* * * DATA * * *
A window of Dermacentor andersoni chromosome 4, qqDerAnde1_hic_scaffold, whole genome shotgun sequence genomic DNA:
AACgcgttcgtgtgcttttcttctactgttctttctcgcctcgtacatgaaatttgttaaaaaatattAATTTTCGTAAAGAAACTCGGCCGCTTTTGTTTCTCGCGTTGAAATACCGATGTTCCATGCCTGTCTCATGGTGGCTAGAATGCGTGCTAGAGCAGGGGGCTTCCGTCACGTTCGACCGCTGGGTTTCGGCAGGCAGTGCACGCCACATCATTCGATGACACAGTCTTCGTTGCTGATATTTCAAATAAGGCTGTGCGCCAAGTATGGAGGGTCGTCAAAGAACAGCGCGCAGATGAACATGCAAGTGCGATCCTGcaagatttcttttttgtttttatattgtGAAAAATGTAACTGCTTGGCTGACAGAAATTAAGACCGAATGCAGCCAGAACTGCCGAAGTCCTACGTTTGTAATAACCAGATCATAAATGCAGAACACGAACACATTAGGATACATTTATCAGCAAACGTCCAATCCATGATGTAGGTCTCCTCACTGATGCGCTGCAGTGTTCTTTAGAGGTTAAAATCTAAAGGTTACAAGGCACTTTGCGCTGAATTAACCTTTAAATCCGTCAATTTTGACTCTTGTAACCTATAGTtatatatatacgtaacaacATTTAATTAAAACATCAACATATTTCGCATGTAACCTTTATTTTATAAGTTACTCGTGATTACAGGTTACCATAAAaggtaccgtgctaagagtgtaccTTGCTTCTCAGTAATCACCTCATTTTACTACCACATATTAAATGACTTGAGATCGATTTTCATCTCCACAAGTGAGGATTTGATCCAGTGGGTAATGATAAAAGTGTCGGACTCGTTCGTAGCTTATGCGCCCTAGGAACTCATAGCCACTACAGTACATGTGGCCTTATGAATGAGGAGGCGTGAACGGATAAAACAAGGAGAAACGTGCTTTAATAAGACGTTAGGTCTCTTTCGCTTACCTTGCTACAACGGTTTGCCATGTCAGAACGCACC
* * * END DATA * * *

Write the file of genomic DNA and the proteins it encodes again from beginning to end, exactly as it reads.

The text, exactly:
A window of Dermacentor andersoni chromosome 4, qqDerAnde1_hic_scaffold, whole genome shotgun sequence genomic DNA:
AACgcgttcgtgtgcttttcttctactgttctttctcgcctcgtacatgaaatttgttaaaaaatattAATTTTCGTAAAGAAACTCGGCCGCTTTTGTTTCTCGCGTTGAAATACCGATGTTCCATGCCTGTCTCATGGTGGCTAGAATGCGTGCTAGAGCAGGGGGCTTCCGTCACGTTCGACCGCTGGGTTTCGGCAGGCAGTGCACGCCACATCATTCGATGACACAGTCTTCGTTGCTGATATTTCAAATAAGGCTGTGCGCCAAGTATGGAGGGTCGTCAAAGAACAGCGCGCAGATGAACATGCAAGTGCGATCCTGcaagatttcttttttgtttttatattgtGAAAAATGTAACTGCTTGGCTGACAGAAATTAAGACCGAATGCAGCCAGAACTGCCGAAGTCCTACGTTTGTAATAACCAGATCATAAATGCAGAACACGAACACATTAGGATACATTTATCAGCAAACGTCCAATCCATGATGTAGGTCTCCTCACTGATGCGCTGCAGTGTTCTTTAGAGGTTAAAATCTAAAGGTTACAAGGCACTTTGCGCTGAATTAACCTTTAAATCCGTCAATTTTGACTCTTGTAACCTATAGTtatatatatacgtaacaacATTTAATTAAAACATCAACATATTTCGCATGTAACCTTTATTTTATAAGTTACTCGTGATTACAGGTTACCATAAAaggtaccgtgctaagagtgtaccTTGCTTCTCAGTAATCACCTCATTTTACTACCACATATTAAATGACTTGAGATCGATTTTCATCTCCACAAGTGAGGATTTGATCCAGTGGGTAATGATAAAAGTGTCGGACTCGTTCGTAGCTTATGCGCCCTAGGAACTCATAGCCACTACAGTACATGTGGCCTTATGAATGAGGAGGCGTGAACGGATAAAACAAGGAGAAACGTGCTTTAATAAGACGTTAGGTCTCTTTCGCTTACCTTGCTACAACGGTTTGCCATGTCAGAACGCACC